Exercise Caution when Considering a Life Estate Deed


A Life Estate Deed is one of the quickest and cheapest ways to transfer property to your children and still hold onto some strings of ownership. People are attracted to this strategy due to the idea of probate avoidance and the chance that they might become eligible for Medicaid benefits in the future. But is a Life Estate Deed really a form of estate planning? Or is it something less?

The possibility that signing a Life Estate Deed may give you less than you bargain for is demonstrated by the owner of a 36 acre golf course in coastal Newburyport, Massachusetts. The owner deeded the property to her daughter and retained a Life Estate. But after the deed was recorded in the Southern Essex County Registry of Deeds, the owner changed her mind and decided she wanted full ownership of the property returned to her control. The daughter said, “nuh-uh.”

There are many reasons you might change your mind after transferring your house or other property to your child or another family member.

Reason #1: If the property is your house and it is sold during your lifetime, you may have income tax problems. Your principal residence exclusion on capital gains tax will be limited or lost.

Reason #2: The house value counts against you if you need Medicaid to pay for nursing home care within 5 years after the transfer, and there may be more Medicaid problems depending on which state you live in.

Reason#3: Your child or family member could go into bankruptcy. You’ll have to negotiate with your child’s bankruptcy trustee and maybe pay them to get your house back.

Reason #4: Your child or family member could get divorced. The ex-spouse will claim the asset as marital property.

Reason #5: Your child or family member could cause a serious accident. If there isn’t enough insurance, the personal injury attorney will be able to go after the property.

Reason #6: Your child or family member might predecease you. You will need probate to straighten that out.

Reason #7: You may decide you don't want to live in the house anymore, but your child won't give the house back to you so that you can sell it. Like with the golf course in Newburyport, children don’t always do what they are told.

In this case, to try to regain full control of her golf course property, the Mom filed a complaint against her daughter in Massachusetts Land Court, “seeking to nullify the deed on grounds of lack of capacity and undue influence.” Just before she signed the Life Estate Deed, Mom had been hospitalized with symptoms that included hallucinations!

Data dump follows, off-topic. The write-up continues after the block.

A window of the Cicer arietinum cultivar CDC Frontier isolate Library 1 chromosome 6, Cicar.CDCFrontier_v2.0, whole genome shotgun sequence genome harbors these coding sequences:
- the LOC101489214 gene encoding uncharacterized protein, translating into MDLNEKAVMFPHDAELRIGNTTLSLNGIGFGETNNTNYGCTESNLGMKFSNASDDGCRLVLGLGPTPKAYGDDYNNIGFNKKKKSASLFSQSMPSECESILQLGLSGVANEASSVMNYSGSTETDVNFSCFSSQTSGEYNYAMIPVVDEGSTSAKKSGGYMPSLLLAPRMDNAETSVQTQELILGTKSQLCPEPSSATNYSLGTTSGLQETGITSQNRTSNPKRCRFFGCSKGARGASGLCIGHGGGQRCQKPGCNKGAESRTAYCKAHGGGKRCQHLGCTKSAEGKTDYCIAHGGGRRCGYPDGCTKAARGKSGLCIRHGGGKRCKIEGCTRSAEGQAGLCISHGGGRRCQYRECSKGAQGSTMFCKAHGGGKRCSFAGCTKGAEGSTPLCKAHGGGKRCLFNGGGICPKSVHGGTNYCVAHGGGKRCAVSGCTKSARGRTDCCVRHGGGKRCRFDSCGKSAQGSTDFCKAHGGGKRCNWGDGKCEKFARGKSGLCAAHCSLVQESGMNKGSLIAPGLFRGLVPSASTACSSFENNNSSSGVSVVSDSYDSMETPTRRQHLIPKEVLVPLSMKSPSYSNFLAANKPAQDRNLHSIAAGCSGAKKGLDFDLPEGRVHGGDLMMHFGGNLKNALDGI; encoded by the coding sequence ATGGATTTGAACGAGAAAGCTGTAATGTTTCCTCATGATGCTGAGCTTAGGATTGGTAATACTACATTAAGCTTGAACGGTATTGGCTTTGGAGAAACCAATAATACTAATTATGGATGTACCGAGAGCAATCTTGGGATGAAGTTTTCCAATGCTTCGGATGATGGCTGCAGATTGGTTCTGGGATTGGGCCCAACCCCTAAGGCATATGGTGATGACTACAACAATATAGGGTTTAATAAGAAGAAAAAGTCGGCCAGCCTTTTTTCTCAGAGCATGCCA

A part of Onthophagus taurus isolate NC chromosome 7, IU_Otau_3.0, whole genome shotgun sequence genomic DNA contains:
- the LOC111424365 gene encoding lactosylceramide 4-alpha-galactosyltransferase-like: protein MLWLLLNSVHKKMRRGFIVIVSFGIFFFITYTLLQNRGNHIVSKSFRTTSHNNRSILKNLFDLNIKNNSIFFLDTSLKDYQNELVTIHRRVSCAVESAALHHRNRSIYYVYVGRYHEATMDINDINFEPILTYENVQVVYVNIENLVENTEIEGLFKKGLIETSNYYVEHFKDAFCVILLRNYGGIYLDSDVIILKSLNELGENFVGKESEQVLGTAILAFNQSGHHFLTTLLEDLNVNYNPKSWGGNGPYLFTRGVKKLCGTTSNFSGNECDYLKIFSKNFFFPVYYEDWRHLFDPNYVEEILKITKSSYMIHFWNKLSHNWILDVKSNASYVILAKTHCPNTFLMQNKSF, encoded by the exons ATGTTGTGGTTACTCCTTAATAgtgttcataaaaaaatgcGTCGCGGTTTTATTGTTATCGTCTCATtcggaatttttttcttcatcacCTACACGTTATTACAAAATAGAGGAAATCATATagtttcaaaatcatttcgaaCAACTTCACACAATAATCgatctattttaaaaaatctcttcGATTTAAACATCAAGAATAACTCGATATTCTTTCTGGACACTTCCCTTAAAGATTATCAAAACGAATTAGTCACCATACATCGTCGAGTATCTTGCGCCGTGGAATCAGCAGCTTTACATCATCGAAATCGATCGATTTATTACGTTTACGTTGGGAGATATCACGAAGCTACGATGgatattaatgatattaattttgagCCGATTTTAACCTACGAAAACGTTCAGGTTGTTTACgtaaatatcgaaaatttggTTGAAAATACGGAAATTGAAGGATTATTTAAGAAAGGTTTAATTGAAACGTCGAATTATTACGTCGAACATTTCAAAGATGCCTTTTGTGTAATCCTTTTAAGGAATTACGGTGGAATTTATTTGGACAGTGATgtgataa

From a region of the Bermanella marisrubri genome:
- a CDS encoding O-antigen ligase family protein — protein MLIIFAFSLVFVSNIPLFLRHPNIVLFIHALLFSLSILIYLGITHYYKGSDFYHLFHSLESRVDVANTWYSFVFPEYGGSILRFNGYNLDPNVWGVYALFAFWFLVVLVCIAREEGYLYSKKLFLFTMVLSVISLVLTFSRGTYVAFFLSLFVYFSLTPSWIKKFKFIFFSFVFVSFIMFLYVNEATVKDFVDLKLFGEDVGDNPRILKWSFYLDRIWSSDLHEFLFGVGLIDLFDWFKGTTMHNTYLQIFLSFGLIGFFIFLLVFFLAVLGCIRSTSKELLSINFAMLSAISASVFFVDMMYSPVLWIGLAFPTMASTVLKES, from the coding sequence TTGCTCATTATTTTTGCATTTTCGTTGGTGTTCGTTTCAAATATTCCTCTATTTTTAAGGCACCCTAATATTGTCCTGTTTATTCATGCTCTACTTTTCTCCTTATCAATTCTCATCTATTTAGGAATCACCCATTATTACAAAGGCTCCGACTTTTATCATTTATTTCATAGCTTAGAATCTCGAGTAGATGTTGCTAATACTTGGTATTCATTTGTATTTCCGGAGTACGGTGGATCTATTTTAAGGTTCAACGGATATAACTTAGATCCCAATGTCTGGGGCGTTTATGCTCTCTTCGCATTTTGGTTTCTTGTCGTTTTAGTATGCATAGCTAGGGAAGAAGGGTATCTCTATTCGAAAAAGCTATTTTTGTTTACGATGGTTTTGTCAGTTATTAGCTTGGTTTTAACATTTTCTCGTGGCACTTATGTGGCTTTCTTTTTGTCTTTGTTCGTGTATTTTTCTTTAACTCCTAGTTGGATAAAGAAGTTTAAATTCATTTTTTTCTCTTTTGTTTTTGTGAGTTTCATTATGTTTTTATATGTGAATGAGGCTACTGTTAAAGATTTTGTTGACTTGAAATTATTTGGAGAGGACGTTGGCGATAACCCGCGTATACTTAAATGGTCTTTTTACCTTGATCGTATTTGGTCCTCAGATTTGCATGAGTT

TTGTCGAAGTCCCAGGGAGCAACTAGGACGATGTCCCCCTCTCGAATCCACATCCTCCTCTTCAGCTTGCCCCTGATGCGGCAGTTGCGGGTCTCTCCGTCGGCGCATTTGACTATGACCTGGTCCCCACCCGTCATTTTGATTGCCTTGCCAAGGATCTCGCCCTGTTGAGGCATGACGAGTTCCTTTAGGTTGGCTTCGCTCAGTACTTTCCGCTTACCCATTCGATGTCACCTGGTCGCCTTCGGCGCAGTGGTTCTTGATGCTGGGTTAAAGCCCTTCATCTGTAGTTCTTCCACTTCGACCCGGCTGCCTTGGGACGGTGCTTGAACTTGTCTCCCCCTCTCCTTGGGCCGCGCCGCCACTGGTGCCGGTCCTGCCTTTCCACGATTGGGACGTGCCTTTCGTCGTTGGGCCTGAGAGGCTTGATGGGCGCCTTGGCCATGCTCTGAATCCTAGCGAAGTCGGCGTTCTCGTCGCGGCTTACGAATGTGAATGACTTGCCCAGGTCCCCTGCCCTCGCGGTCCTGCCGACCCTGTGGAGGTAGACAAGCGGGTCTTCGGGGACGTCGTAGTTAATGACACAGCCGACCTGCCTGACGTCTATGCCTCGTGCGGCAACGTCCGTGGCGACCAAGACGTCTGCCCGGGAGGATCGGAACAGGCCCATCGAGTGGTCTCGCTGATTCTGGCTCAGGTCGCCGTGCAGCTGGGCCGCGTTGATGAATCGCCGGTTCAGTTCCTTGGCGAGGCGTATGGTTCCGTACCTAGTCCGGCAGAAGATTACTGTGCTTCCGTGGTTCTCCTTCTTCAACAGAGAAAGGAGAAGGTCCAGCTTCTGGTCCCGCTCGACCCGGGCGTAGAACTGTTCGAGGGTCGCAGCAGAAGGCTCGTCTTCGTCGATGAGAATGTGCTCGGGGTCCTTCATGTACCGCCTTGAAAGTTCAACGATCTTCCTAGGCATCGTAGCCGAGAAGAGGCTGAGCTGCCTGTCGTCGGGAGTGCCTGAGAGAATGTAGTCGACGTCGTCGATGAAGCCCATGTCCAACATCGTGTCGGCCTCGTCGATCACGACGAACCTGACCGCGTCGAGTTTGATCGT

The daughter filed a counterclaim in the Land Court case, and also demanded a trial in Superior Court. She got testimony at the Superior Court trial from Mom’s own attorney. The attorney had spoken with Mom “three times and met with her at least twice after her hospitalization, before she signed the deed.”

Mom lost the case and then tried to get the Massachusetts Appeals Court to see how she really wasn’t competent to sign the Life Estate Deed. But the three Appeals Court judges issued a summary disposition against her. They decided that the Superior Court “judge was not required to credit Mom's testimony over that of her attorney, her daughter, and her grandson, each of whom observed her on the date she executed the deed.” It was too late to change her mind.

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The Appeals Court judges were most impressed with what Mom’s attorney said about his client: “he did not observe any mental weakness that caused him to question her capacity.”

The testimony from Mom’s own attorney shows how signing a Life Estate Deed may not always be a good form of estate planning. It may be something much less.

You can read the case here.

Ethel M. Vitale, individually and as trustee of the Ethel M. Vitale Trust v. and Donna A. Koen and DDJH, LLC., No. 14-P-1775., Appeals Court of Massachusetts (January 12, 2016) Docket: http://www.ma-appellatecourts.org/search_number.php?dno=2014-P-1775&get=Search

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